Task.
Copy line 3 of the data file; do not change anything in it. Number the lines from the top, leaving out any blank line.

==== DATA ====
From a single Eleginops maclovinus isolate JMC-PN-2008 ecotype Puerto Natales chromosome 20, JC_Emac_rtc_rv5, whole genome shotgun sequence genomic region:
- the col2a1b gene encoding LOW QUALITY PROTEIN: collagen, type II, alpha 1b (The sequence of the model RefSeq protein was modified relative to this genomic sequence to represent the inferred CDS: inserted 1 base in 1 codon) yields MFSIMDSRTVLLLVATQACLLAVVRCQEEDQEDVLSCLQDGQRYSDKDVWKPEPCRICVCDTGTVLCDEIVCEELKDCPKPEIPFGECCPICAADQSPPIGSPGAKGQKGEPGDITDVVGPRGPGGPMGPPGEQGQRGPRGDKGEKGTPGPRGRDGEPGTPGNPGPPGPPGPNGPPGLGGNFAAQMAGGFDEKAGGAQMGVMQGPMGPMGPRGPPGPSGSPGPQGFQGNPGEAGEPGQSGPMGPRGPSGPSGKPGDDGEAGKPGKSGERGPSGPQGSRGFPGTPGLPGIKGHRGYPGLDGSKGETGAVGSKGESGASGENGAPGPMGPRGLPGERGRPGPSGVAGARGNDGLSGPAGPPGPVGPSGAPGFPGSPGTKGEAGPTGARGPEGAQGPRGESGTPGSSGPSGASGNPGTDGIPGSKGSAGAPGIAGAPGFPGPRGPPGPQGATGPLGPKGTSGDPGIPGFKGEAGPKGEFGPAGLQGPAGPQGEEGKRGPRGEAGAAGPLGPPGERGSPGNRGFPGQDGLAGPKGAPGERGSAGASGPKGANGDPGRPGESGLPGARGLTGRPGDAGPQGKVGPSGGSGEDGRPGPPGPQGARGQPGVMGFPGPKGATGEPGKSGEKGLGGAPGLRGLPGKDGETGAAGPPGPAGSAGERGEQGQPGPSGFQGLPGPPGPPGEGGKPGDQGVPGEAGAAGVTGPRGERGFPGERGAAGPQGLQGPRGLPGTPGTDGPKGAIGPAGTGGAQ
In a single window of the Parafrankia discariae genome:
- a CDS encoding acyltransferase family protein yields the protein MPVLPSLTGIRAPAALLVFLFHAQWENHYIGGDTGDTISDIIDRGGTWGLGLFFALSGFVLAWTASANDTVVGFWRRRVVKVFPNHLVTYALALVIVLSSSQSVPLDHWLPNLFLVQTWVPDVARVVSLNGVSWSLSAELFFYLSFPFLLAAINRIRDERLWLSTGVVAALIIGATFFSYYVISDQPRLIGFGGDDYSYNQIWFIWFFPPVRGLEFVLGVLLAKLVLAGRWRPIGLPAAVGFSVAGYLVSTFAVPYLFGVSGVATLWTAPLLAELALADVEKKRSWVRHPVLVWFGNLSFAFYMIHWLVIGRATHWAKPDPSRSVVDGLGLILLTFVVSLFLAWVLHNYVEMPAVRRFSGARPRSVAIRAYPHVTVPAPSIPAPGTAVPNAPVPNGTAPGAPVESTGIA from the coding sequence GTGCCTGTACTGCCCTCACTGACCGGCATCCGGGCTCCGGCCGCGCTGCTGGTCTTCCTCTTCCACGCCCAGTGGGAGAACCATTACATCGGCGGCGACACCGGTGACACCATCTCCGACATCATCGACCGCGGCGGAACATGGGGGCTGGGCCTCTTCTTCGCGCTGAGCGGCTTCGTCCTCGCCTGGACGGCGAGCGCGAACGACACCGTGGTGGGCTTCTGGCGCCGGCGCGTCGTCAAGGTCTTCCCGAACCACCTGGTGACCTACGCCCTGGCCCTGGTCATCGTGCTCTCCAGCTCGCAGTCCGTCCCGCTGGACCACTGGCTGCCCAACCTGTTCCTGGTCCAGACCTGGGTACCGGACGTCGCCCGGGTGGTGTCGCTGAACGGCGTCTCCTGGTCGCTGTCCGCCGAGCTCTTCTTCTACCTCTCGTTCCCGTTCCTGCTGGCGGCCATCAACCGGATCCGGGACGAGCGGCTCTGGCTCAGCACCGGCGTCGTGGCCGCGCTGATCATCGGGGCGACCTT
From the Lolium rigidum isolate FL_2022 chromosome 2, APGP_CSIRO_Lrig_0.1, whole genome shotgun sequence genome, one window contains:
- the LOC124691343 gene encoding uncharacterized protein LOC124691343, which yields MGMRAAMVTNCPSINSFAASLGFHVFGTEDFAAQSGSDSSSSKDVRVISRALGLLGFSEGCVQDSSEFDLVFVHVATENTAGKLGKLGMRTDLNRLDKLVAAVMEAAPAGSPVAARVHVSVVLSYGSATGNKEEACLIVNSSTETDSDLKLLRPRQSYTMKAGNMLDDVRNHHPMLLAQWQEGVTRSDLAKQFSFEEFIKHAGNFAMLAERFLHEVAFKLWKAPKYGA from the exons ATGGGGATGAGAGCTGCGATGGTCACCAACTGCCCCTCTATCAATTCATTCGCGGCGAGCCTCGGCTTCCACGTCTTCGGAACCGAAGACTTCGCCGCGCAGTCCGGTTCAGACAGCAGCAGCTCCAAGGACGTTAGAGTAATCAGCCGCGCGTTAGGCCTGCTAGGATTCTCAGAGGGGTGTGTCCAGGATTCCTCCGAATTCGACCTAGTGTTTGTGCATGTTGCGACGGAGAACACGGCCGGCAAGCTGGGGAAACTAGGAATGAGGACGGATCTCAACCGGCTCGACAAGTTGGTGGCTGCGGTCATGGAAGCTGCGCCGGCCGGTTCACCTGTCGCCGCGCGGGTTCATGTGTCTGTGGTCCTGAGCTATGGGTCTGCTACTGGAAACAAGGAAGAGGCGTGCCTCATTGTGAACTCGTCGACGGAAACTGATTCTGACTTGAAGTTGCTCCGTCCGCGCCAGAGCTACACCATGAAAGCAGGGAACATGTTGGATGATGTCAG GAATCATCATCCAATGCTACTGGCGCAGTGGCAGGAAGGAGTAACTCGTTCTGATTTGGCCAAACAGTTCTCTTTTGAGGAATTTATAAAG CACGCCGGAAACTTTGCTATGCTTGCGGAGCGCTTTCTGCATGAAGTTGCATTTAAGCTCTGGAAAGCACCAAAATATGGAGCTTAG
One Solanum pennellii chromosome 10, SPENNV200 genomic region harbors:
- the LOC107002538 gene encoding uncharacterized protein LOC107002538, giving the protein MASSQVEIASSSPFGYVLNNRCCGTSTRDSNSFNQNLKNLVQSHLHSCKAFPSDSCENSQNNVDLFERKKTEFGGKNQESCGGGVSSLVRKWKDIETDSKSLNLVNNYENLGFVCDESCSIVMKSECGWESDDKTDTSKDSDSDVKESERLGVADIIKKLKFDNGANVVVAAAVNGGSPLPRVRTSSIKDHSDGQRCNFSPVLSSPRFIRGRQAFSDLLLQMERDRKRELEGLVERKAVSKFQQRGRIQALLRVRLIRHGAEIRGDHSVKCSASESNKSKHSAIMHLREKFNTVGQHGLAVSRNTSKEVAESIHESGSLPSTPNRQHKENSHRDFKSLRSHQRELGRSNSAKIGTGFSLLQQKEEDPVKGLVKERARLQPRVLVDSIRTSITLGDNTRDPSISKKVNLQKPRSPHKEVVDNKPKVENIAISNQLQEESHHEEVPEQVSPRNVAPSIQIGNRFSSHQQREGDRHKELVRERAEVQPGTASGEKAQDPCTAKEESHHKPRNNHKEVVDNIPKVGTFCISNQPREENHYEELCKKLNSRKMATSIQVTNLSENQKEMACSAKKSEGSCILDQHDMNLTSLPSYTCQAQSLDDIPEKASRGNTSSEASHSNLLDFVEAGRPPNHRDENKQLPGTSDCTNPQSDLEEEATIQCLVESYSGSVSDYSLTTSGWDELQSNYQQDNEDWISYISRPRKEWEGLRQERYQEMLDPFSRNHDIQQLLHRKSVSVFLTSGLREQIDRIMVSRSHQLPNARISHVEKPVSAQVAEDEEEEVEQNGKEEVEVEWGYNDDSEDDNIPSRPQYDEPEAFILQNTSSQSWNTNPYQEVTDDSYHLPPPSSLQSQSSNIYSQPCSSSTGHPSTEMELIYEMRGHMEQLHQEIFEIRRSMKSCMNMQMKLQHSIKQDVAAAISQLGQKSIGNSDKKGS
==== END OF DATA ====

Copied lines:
In a single window of the Parafrankia discariae genome: